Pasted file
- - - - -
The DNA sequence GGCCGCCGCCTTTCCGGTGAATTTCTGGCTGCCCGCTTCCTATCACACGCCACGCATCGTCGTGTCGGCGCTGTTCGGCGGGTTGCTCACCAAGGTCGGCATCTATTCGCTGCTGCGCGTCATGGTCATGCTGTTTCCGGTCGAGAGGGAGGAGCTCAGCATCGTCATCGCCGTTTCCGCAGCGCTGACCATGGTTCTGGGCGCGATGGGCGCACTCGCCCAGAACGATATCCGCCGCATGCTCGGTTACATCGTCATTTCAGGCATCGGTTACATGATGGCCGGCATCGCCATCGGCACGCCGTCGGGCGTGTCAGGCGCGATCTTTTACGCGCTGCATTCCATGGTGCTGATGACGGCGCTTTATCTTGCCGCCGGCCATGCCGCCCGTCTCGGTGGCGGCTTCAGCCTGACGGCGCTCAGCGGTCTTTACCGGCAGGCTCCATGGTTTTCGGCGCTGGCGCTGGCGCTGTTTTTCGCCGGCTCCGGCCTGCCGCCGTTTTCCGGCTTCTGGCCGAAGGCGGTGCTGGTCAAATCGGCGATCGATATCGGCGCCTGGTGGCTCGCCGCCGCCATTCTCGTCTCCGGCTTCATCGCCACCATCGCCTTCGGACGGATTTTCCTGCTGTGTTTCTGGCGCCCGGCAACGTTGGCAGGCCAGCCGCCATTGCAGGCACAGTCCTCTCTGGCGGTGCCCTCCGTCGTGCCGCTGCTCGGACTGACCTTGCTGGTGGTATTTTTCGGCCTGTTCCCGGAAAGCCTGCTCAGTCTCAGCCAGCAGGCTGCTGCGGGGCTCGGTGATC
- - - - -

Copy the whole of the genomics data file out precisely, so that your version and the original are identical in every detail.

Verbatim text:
The DNA sequence GGCCGCCGCCTTTCCGGTGAATTTCTGGCTGCCCGCTTCCTATCACACGCCACGCATCGTCGTGTCGGCGCTGTTCGGCGGGTTGCTCACCAAGGTCGGCATCTATTCGCTGCTGCGCGTCATGGTCATGCTGTTTCCGGTCGAGAGGGAGGAGCTCAGCATCGTCATCGCCGTTTCCGCAGCGCTGACCATGGTTCTGGGCGCGATGGGCGCACTCGCCCAGAACGATATCCGCCGCATGCTCGGTTACATCGTCATTTCAGGCATCGGTTACATGATGGCCGGCATCGCCATCGGCACGCCGTCGGGCGTGTCAGGCGCGATCTTTTACGCGCTGCATTCCATGGTGCTGATGACGGCGCTTTATCTTGCCGCCGGCCATGCCGCCCGTCTCGGTGGCGGCTTCAGCCTGACGGCGCTCAGCGGTCTTTACCGGCAGGCTCCATGGTTTTCGGCGCTGGCGCTGGCGCTGTTTTTCGCCGGCTCCGGCCTGCCGCCGTTTTCCGGCTTCTGGCCGAAGGCGGTGCTGGTCAAATCGGCGATCGATATCGGCGCCTGGTGGCTCGCCGCCGCCATTCTCGTCTCCGGCTTCATCGCCACCATCGCCTTCGGACGGATTTTCCTGCTGTGTTTCTGGCGCCCGGCAACGTTGGCAGGCCAGCCGCCATTGCAGGCACAGTCCTCTCTGGCGGTGCCCTCCGTCGTGCCGCTGCTCGGACTGACCTTGCTGGTGGTATTTTTCGGCCTGTTCCCGGAAAGCCTGCTCAGTCTCAGCCAGCAGGCTGCTGCGGGGCTCGGTGATC